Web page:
Before you offer financial support to a family member, first figure out whether it’s financially feasible for you even to consider. Remember that there are many programs and services available to help fund things like education or senior care. Unfortunately, that isn’t so true for your retirement nest egg!
Then, consider your motives. Tanya Nichols, CFP®, founder of Align Financial, recently joined me on the Retirement Answer Man podcast for an entire month dedicated to discussing Women, Money & Retirement. She rightly pointed out that “we often choose to help people out of difficult situations because we feel uneasy about letting them suffer the negative consequences of their decisions.”
I don’t mean you have to abandon the ones you love. But, every person needs to be the hero in their own story. You can’t be the hero for them. Your role is to be the trusted sidekick that helps them navigate their journey. Let them own their challenges but offer them truth, encouragement, and guidance.
Remember that you can offer years of experience and a supportive listening ear without touching your accounts at all!
If you struggle with this, as I do, focus on building the muscle. A great resource on my journey has been Necessary Endings by Dr. Henry Cloud. Another has been building a small group of close friends that can speak the truth with love to me.
Speak Up For Your Wants
Years ago, I read Bronnie Ware’s The Top Five Regrets of the Dying. One of the biggest regrets?
“I wish I’d had the courage to live a life true to myself, not the life others expected of me.”
Sit with that for a second. Say it out loud. Say it again.
Retirement is one of the significant inflection points in life. Just like going to college, starting a career, or getting married, retirement presents an opportunity to organize your life anew. Don’t waste it by limiting your thinking to how life is now or by not speaking up.
Use your voice. In the words of James Baldwin, “If you don’t live the only life you have, you won’t live some other life, you won’t live any life at all.”
Speaking up requires a bit of courage. It asks you to potentially have a small, uncomfortable conversation with someone—maybe your spouse, your advisor, or yourself. In the moment, it’s easy to avoid the discomfort and just go along with someone else’s version of retirement.
The price of staying quiet can potentially be resentment or regret (read the quote above one more time). The price could be your life.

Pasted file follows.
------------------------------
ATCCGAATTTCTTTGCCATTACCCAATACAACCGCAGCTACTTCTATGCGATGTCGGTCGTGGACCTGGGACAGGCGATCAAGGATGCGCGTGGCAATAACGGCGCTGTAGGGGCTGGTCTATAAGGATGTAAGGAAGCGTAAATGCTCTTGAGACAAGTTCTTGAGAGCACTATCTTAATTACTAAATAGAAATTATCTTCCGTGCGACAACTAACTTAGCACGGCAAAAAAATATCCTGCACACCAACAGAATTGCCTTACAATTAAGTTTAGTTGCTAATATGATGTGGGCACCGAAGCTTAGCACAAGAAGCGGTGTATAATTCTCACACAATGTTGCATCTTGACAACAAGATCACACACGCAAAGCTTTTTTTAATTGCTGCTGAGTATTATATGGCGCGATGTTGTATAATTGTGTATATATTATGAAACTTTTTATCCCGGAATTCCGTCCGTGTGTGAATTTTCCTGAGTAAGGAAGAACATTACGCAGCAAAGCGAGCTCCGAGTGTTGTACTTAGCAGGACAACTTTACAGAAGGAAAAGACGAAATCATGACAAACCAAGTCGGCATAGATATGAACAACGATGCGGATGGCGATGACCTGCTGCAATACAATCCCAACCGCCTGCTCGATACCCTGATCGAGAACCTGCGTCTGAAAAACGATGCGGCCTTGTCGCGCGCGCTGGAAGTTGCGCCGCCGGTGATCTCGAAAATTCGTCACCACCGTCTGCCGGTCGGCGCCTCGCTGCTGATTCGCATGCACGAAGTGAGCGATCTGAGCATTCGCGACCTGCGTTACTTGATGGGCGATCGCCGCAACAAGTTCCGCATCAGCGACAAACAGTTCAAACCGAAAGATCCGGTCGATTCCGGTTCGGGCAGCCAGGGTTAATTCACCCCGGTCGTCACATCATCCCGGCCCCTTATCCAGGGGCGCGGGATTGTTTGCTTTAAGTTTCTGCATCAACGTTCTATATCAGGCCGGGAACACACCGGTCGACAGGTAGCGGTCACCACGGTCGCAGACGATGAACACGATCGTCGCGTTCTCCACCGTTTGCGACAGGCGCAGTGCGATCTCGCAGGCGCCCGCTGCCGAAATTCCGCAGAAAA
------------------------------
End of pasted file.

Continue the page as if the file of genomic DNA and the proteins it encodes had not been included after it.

I get it; finance isn’t for everyone. Even if it makes your eyes glaze over in boredom or you’re lucky enough to have someone in your household who loves money management and takes care of it all, you need to retain agency over your money. Have your name listed on accounts. Be aware of where they are held and the approximate amounts in them. Be a participant in your financial life, not a spectator.
As you probably guessed, I’m the main money manager in our household. Still, I’m confident that my wife Shauna knows where everything is and could handle herself if called upon—say one of my mountain biking expeditions left me with a nasty knock on the head, for example. We sit down periodically and look over everything together; she rewards me with a “Good job, honey.” And that’s that. But it’s enough.
Don’t get so caught up in the urgent, everyday business of taking care of the people around you that you opt out of your finances entirely. Money isn’t everything, but it’s definitely a helpful tool in the arsenal when you’re working to build the life you want.
My mom was awesome. Seeing her hustle and drive inspired my life’s work of changing the way that people think about retirement planning. Unfortunately, I can’t change the way that Mom’s story ended. But my hope is that by sharing what I’ve learned from her, it can change yours. I believe that you can live a great life today without sacrificing tomorrow. You can rock retirement.